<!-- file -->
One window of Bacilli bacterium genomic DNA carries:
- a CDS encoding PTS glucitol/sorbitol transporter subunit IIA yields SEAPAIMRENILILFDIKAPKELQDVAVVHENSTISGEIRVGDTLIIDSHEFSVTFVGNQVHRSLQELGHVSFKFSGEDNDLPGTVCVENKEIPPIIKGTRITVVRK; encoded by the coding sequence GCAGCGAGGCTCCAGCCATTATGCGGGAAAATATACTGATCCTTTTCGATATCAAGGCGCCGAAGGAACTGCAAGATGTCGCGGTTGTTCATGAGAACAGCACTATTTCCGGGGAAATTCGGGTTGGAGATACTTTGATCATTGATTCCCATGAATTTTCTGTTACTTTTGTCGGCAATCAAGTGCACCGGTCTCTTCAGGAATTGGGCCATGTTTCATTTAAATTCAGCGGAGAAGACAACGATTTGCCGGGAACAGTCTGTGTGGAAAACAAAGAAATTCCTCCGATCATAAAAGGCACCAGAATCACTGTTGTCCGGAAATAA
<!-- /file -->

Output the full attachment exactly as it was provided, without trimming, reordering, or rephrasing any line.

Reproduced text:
One window of Bacilli bacterium genomic DNA carries:
- a CDS encoding PTS glucitol/sorbitol transporter subunit IIA yields SEAPAIMRENILILFDIKAPKELQDVAVVHENSTISGEIRVGDTLIIDSHEFSVTFVGNQVHRSLQELGHVSFKFSGEDNDLPGTVCVENKEIPPIIKGTRITVVRK; encoded by the coding sequence GCAGCGAGGCTCCAGCCATTATGCGGGAAAATATACTGATCCTTTTCGATATCAAGGCGCCGAAGGAACTGCAAGATGTCGCGGTTGTTCATGAGAACAGCACTATTTCCGGGGAAATTCGGGTTGGAGATACTTTGATCATTGATTCCCATGAATTTTCTGTTACTTTTGTCGGCAATCAAGTGCACCGGTCTCTTCAGGAATTGGGCCATGTTTCATTTAAATTCAGCGGAGAAGACAACGATTTGCCGGGAACAGTCTGTGTGGAAAACAAAGAAATTCCTCCGATCATAAAAGGCACCAGAATCACTGTTGTCCGGAAATAA